Dear Craig Morgan: A Letter From a Fan.

Dear Craig Morgan,

I’m sorry.

My level of sorrow is such a depth that I cannot find the words to match it. I won’t try. It would be painfully inadequate. Just know I’m sorry.

I’m sorry for so many reasons.

Mainly, I’m sorry because no parent should ever outlive a child.

I’m sorry because as a fan of yours since the very beginning, I know how much family was a central part of who you are.

I’m sorry because my favorite song of yours is “Lotta Man In That Little Boy” for one reason: You could hear a father’s love and pride with every soul-reaching note you sang.

Yes, I am your typical obsessive country music fan. The one who is emotionally invested in the music of the artists that we love. Your work heals our heartache; soothes our pain; helps us mourn our own losses.

I’m a fan of yours to such caliber that I took a two-pack CD combo of yours to Dirty Santa at my Memaw’s one year just so I could get it back. Yes, I love you and your music to such a degree that you’re part of the reason that we no longer do Dirty Christmas at my Grandma’s — because me and my cousin Jessica kept doing things like bringing presents that we wanted to intentionally get back. As a fan who celebrated Jesus’s birth with the gift of your music to herself, I’m so sorry now for your own loss.

I’m sorry because it feels personal.

Not because my niece went to school with your sons, but because I’ve met you twice. One morning at House Blend, you and your wife were so extremely kind while we chatted that I spent the rest of the day telling everybody in earshot that I “had coffee with Craig Morgan.”

When they replied,  “Oh my God, are you serious?”

I said,  “Well… not so much had coffee with Craig Morgan as had coffee at the same place Craig Morgan was having coffee,  but you know… kinda same thing.”

So, see, in my world… that meant we were “friends.”

I have a lot of friends in my head like that.

And that’s part of the reason why I need to apologize to you. Not just for your gut-wrenching loss, but because I was mad at you, sir.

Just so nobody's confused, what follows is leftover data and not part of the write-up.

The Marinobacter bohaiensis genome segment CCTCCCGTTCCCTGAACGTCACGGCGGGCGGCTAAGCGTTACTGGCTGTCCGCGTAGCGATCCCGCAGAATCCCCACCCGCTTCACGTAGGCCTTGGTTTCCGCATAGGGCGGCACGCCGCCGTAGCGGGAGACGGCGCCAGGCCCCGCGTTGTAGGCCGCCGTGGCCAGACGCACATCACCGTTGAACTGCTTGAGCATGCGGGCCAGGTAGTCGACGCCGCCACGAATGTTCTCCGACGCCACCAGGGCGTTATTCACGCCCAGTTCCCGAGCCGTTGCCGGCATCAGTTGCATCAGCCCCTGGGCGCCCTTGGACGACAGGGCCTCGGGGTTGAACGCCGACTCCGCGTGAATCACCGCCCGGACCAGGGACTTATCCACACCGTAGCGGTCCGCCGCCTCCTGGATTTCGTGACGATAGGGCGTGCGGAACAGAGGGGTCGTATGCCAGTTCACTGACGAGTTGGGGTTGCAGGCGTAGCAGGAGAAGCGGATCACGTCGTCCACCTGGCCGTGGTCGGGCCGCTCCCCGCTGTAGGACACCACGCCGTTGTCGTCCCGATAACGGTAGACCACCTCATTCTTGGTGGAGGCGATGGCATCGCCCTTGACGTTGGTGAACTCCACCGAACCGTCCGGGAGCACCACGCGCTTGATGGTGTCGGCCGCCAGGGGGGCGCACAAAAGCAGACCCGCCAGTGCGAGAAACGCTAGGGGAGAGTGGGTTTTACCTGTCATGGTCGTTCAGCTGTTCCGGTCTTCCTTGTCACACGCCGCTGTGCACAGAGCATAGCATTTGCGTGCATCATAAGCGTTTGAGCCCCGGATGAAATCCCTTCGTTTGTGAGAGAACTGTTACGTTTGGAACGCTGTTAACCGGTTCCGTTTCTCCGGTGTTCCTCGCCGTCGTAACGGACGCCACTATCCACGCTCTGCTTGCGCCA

And I don’t like being mad at my friends.

I was mad at you because being from the same town, I felt like we were on the same side. The same kind of people.  I was mad at you and the High School and the entire county, if I’m honest, for the way they allowed the “prank” turned vandalism to take place. And how they just covered it up. Because I knew, as did we all, that it was preferential treatment. I knew that had it been a poor kid or black kid that wouldn’t have been the case. And I knew you knew it.

And I didn’t think that was fair. Because I expected better out of somebody that’s such a good person — you, sir.

Then, Orlando happened.

And I was really mad.

Reeeeallyy mad.

Mad at your comments following the Pulse nightclub shooting, Mr. Morgan.

I get that you are a NRA member and a hunter and a gun lover. I’m not. Clearly. However, it’s okay.  We’re all entitled to our opinions and that’s what makes us Americans. Nevertheless, as a celebrity, as a public figure, your words have weight. And your opinions matter. And in the wake of a senseless national tragedy that allowed one man to kill 49 people and wound another 53, you proudly stood up and told Fox News that it “wasn’t a gun problem.” It was the “person that had the gun” problem.

I was so, so disappointed in you for that, Craig Morgan.

Bitterly disappointed.